2 Replies Latest reply on Oct 18, 2010 3:36 PM by Bryce Engle

    Why does an angle bend out of plane?

    Bryce Engle

      If I create a beam in Simulation with the cross section of an angle "L" with the length of the beam along the X axis, pin both ends (immoveable), & apply a load in the Y direction at the center of the beam the resulting deformation is out of plane.  Instead of just up & down in the Y direction it also bows out into the Z direction.  I am using structural angle cross sections.


      If I create shear & moment diagrams they match hand calcs--ie shear in the "direction 1" & moment in the "direction 2."  When I look at a bending stress diagram it does not match hand calcs--even if I limit the stress plot to bending in direction 2 only.  As I said--the moment in direction in 2 is correct--so should I not be able to take that moment & divide it by "S" of my structural angle cross section (bending stress = M/S) & get the bending stress?  Doing this does not match the stress plot in direction 2.



      I can do this with channels, square & rectangle tubes & dividing the given moment by "S" does match the Simulation bending stress in direction 2---Why does this not work if the cross section is an angle shape?

        • Re: Why does an angle bend out of plane?
          Chris Michalski

          the hand calculations are based on the part staying the same shape.  All of your other parts are symmetric so applying the load the center is still symmetric, but with an L-angle the lack of symmetry places the neutral axis away from the center of the face.  The simulation solves for the fact that your L will start to roll because it is stiffer on one side than the other.  If you mirror the L into a U-channel it should be correct because of symmetry places the force coincident to the neutral plane again.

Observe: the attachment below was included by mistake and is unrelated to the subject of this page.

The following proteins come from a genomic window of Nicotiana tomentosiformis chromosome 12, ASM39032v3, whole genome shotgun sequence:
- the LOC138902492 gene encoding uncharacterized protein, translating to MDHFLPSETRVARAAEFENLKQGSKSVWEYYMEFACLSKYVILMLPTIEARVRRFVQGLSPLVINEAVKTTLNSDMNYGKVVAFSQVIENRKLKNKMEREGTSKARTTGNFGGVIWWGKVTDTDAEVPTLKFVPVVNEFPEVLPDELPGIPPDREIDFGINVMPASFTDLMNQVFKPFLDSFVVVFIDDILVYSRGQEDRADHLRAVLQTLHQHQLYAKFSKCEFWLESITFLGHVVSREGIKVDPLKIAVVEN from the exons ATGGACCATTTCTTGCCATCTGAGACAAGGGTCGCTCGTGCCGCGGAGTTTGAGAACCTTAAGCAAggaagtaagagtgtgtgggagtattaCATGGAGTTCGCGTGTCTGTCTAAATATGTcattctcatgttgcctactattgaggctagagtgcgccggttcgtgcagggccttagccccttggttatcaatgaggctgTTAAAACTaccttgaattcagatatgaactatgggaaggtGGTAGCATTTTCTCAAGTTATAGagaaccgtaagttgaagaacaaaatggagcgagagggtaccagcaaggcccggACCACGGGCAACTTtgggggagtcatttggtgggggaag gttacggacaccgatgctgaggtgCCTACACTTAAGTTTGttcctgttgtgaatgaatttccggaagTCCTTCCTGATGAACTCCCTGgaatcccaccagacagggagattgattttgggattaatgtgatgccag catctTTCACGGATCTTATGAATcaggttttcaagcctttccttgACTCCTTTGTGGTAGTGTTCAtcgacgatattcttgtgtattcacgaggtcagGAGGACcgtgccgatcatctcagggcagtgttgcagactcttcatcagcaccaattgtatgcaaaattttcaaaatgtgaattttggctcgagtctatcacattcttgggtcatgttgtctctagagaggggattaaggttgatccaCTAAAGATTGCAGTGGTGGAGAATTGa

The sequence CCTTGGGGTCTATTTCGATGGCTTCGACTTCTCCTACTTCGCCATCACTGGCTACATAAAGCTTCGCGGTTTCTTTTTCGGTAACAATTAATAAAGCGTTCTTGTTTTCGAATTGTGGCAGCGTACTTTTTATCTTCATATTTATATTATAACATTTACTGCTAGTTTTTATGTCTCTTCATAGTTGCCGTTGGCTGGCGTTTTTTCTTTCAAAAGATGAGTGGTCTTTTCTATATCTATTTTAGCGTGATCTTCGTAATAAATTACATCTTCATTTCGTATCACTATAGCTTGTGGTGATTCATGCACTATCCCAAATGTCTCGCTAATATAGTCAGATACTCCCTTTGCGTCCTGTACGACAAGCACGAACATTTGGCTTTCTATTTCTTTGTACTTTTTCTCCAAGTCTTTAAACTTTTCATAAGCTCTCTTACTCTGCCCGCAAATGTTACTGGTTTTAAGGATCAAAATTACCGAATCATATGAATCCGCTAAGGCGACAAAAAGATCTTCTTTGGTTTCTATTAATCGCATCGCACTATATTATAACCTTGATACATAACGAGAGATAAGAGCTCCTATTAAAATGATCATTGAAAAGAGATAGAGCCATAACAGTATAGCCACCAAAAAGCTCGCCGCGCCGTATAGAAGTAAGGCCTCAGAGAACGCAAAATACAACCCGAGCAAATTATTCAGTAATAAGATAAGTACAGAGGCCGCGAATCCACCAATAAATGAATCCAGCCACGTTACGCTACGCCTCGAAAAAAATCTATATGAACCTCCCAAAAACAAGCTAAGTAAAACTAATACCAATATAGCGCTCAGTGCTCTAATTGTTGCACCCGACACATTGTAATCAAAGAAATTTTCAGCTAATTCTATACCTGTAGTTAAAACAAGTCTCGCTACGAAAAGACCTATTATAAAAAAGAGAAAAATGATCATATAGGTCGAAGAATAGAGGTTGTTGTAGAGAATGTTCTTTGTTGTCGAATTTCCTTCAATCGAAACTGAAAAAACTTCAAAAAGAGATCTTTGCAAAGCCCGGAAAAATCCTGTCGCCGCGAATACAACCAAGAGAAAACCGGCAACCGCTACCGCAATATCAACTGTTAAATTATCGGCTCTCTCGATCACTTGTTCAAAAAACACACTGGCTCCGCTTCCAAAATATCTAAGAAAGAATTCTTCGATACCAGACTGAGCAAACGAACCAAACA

• Re: Why does an angle bend out of plane?
              Bryce Engle

              Yes I have mirrored a cross section that was angle shaped & bending out of plane into a channel cross section.  I used the same part & simulation study with the same loading & restraints & after mirroring it to a channel it bent as expected--all in plane & matching hand calcs.  I tried this with a channel in both directions--as a "C" and a "U" relative to the load in the Y direction.


              I figured this was probably the case but could not find anything in my text books to warn of this in hand calcs.


              The simulation results for the angle show more bending stress stress than the hand calcs along direction 2.  The simulation results also have a good amount of bending stress in direction 1, where as hand calcs obviously have zero with the simple Stress = M/S equation.